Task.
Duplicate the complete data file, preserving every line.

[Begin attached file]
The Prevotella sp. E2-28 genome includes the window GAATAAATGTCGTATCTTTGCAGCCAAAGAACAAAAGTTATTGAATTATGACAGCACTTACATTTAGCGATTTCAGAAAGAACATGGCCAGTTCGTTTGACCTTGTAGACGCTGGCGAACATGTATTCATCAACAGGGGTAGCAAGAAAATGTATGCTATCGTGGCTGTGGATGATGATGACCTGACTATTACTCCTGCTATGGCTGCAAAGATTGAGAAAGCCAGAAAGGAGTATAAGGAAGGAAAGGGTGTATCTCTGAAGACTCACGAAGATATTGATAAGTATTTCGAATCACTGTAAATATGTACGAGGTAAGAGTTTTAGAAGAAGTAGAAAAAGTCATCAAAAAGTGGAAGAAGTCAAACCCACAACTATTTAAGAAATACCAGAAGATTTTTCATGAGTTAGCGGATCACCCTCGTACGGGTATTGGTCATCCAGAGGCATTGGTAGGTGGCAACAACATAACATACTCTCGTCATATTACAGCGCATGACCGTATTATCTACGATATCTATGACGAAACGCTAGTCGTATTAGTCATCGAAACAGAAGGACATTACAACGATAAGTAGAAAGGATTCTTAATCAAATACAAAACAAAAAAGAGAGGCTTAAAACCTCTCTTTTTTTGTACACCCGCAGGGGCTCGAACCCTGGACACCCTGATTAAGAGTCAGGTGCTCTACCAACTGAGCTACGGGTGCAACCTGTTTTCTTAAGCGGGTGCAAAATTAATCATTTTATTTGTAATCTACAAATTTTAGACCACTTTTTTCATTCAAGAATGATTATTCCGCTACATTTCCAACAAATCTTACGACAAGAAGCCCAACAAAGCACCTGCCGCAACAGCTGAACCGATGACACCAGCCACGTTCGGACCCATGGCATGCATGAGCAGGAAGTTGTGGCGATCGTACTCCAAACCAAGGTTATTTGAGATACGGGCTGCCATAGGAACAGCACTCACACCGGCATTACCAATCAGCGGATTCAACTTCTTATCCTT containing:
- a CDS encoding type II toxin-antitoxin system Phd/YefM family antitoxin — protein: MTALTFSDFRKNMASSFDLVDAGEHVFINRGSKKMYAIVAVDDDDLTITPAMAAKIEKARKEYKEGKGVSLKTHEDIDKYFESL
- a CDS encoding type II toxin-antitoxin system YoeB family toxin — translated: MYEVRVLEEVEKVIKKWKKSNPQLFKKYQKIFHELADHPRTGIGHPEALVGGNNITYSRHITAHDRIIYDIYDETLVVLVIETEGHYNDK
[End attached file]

The Prevotella sp. E2-28 genome includes the window GAATAAATGTCGTATCTTTGCAGCCAAAGAACAAAAGTTATTGAATTATGACAGCACTTACATTTAGCGATTTCAGAAAGAACATGGCCAGTTCGTTTGACCTTGTAGACGCTGGCGAACATGTATTCATCAACAGGGGTAGCAAGAAAATGTATGCTATCGTGGCTGTGGATGATGATGACCTGACTATTACTCCTGCTATGGCTGCAAAGATTGAGAAAGCCAGAAAGGAGTATAAGGAAGGAAAGGGTGTATCTCTGAAGACTCACGAAGATATTGATAAGTATTTCGAATCACTGTAAATATGTACGAGGTAAGAGTTTTAGAAGAAGTAGAAAAAGTCATCAAAAAGTGGAAGAAGTCAAACCCACAACTATTTAAGAAATACCAGAAGATTTTTCATGAGTTAGCGGATCACCCTCGTACGGGTATTGGTCATCCAGAGGCATTGGTAGGTGGCAACAACATAACATACTCTCGTCATATTACAGCGCATGACCGTATTATCTACGATATCTATGACGAAACGCTAGTCGTATTAGTCATCGAAACAGAAGGACATTACAACGATAAGTAGAAAGGATTCTTAATCAAATACAAAACAAAAAAGAGAGGCTTAAAACCTCTCTTTTTTTGTACACCCGCAGGGGCTCGAACCCTGGACACCCTGATTAAGAGTCAGGTGCTCTACCAACTGAGCTACGGGTGCAACCTGTTTTCTTAAGCGGGTGCAAAATTAATCATTTTATTTGTAATCTACAAATTTTAGACCACTTTTTTCATTCAAGAATGATTATTCCGCTACATTTCCAACAAATCTTACGACAAGAAGCCCAACAAAGCACCTGCCGCAACAGCTGAACCGATGACACCAGCCACGTTCGGACCCATGGCATGCATGAGCAGGAAGTTGTGGCGATCGTACTCCAAACCAAGGTTATTTGAGATACGGGCTGCCATAGGAACAGCACTCACACCGGCATTACCAATCAGCGGATTCAACTTCTTATCCTT containing:
- a CDS encoding type II toxin-antitoxin system Phd/YefM family antitoxin — protein: MTALTFSDFRKNMASSFDLVDAGEHVFINRGSKKMYAIVAVDDDDLTITPAMAAKIEKARKEYKEGKGVSLKTHEDIDKYFESL
- a CDS encoding type II toxin-antitoxin system YoeB family toxin — translated: MYEVRVLEEVEKVIKKWKKSNPQLFKKYQKIFHELADHPRTGIGHPEALVGGNNITYSRHITAHDRIIYDIYDETLVVLVIETEGHYNDK